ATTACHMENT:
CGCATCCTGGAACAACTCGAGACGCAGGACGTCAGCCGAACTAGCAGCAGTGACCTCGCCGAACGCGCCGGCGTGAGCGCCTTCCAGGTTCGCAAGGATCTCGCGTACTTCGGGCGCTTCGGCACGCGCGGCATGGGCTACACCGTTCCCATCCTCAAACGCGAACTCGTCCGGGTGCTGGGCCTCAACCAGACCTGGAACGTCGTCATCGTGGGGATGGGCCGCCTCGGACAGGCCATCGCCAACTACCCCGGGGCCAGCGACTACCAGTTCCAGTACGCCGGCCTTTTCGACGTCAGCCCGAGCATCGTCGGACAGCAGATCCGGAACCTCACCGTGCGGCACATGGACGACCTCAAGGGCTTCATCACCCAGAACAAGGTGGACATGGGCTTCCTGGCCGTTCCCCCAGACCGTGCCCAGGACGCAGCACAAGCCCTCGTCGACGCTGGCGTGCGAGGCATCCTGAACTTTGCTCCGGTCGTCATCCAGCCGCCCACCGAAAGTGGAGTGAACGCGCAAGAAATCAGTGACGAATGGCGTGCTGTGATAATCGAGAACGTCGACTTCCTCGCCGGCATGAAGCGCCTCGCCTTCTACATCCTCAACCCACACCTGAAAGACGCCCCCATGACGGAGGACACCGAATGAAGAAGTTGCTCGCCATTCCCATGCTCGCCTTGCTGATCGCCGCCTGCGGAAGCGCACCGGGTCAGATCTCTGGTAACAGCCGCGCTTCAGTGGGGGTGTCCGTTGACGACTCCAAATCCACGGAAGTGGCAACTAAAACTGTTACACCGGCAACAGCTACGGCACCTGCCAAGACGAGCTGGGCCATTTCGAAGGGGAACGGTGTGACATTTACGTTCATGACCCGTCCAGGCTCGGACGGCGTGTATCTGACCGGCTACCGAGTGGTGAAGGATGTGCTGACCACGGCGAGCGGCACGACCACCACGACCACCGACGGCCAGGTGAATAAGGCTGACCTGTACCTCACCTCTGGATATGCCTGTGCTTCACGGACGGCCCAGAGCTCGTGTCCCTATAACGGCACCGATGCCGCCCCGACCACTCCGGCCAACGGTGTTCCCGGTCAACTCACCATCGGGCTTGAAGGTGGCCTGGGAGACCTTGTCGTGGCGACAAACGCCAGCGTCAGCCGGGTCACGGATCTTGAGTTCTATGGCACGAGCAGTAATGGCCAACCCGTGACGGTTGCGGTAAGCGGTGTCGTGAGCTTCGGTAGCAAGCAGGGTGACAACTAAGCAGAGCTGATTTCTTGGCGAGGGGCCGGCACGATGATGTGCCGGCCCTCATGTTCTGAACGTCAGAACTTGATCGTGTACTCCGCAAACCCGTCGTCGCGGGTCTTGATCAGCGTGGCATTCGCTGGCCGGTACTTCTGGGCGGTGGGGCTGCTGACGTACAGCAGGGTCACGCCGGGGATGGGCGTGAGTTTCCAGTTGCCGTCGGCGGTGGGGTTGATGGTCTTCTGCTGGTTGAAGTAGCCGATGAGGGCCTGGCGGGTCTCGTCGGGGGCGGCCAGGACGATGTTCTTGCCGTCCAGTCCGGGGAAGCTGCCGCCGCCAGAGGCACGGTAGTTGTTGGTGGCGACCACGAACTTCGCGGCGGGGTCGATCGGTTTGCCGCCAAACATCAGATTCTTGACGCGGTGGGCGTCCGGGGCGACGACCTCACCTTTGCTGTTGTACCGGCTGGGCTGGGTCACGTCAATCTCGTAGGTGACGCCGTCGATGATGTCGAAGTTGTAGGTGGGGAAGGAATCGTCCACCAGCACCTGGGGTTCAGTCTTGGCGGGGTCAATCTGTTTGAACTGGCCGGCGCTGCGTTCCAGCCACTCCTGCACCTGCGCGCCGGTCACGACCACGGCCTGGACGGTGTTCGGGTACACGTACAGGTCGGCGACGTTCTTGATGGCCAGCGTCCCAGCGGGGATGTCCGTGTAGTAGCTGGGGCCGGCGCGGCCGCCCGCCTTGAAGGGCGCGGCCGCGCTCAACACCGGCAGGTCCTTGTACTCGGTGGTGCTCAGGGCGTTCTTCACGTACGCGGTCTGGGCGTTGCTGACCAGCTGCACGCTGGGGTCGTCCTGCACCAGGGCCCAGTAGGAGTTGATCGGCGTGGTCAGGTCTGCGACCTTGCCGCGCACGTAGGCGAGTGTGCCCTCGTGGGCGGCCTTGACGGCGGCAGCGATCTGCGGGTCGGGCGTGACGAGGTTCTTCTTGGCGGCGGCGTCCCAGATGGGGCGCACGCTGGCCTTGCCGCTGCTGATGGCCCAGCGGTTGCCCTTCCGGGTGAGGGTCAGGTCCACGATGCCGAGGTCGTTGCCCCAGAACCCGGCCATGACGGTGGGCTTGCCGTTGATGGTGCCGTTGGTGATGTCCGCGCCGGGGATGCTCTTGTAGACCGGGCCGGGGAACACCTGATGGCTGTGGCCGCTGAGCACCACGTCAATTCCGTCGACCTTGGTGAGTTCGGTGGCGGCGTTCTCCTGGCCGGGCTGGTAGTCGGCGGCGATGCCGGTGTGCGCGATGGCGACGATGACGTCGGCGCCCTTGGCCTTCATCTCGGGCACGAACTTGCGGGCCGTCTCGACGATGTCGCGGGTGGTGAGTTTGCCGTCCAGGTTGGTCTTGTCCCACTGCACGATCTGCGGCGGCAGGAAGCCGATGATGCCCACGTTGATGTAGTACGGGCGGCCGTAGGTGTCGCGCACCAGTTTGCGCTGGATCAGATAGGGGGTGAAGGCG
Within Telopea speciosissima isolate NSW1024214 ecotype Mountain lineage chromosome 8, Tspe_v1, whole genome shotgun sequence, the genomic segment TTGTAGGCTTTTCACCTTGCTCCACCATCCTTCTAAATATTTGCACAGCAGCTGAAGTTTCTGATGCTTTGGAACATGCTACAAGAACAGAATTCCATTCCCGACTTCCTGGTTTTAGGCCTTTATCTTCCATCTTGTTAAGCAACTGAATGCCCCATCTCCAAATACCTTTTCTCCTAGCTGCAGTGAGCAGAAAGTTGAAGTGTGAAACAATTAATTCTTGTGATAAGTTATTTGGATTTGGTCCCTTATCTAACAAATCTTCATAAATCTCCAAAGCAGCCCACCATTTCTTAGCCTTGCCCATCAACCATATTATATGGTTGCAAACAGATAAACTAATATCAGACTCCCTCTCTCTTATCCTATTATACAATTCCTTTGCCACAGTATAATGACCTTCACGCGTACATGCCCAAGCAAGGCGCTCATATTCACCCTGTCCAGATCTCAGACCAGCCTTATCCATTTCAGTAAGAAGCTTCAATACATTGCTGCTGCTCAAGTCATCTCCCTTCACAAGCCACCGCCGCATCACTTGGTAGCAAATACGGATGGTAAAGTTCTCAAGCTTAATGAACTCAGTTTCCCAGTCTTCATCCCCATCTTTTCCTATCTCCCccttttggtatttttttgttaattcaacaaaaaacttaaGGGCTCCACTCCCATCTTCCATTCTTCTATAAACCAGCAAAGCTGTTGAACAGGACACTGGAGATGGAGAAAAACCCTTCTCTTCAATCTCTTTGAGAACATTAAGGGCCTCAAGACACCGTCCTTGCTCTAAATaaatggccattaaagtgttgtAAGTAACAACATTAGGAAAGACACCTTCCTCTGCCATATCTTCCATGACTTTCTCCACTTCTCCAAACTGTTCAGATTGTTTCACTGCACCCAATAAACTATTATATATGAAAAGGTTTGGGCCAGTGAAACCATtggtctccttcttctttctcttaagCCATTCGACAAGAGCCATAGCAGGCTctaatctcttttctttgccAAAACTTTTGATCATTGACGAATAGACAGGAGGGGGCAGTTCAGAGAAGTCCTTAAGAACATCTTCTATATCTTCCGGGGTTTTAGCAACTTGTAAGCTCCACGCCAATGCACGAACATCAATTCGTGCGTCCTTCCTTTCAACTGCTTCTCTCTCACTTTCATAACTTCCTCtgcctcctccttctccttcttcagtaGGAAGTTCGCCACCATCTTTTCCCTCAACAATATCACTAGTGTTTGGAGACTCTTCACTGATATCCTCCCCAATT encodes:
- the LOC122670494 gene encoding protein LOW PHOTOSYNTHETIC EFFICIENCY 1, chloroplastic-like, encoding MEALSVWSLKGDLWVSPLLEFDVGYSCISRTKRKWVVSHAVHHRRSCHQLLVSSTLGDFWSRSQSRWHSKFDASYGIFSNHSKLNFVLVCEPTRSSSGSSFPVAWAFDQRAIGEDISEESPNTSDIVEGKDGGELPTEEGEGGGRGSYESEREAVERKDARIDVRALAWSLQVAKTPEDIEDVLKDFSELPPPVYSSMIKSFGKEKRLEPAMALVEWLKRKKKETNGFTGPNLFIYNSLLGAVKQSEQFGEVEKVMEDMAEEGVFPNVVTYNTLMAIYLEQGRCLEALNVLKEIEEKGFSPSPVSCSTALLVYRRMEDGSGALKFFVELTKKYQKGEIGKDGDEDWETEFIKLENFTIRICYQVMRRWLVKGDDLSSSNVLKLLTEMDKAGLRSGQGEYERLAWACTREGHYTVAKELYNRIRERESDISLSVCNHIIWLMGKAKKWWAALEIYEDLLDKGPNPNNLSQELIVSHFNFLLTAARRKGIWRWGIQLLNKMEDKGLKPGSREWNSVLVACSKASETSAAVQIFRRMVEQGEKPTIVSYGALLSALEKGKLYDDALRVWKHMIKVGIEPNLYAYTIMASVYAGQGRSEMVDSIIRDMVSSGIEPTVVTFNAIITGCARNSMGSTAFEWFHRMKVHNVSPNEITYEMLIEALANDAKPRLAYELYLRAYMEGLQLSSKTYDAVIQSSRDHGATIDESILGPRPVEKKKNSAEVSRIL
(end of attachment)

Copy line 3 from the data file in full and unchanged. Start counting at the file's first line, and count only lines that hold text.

- the LOC122670494 gene encoding protein LOW PHOTOSYNTHETIC EFFICIENCY 1, chloroplastic-like, encoding MEALSVWSLKGDLWVSPLLEFDVGYSCISRTKRKWVVSHAVHHRRSCHQLLVSSTLGDFWSRSQSRWHSKFDASYGIFSNHSKLNFVLVCEPTRSSSGSSFPVAWAFDQRAIGEDISEESPNTSDIVEGKDGGELPTEEGEGGGRGSYESEREAVERKDARIDVRALAWSLQVAKTPEDIEDVLKDFSELPPPVYSSMIKSFGKEKRLEPAMALVEWLKRKKKETNGFTGPNLFIYNSLLGAVKQSEQFGEVEKVMEDMAEEGVFPNVVTYNTLMAIYLEQGRCLEALNVLKEIEEKGFSPSPVSCSTALLVYRRMEDGSGALKFFVELTKKYQKGEIGKDGDEDWETEFIKLENFTIRICYQVMRRWLVKGDDLSSSNVLKLLTEMDKAGLRSGQGEYERLAWACTREGHYTVAKELYNRIRERESDISLSVCNHIIWLMGKAKKWWAALEIYEDLLDKGPNPNNLSQELIVSHFNFLLTAARRKGIWRWGIQLLNKMEDKGLKPGSREWNSVLVACSKASETSAAVQIFRRMVEQGEKPTIVSYGALLSALEKGKLYDDALRVWKHMIKVGIEPNLYAYTIMASVYAGQGRSEMVDSIIRDMVSSGIEPTVVTFNAIITGCARNSMGSTAFEWFHRMKVHNVSPNEITYEMLIEALANDAKPRLAYELYLRAYMEGLQLSSKTYDAVIQSSRDHGATIDESILGPRPVEKKKNSAEVSRIL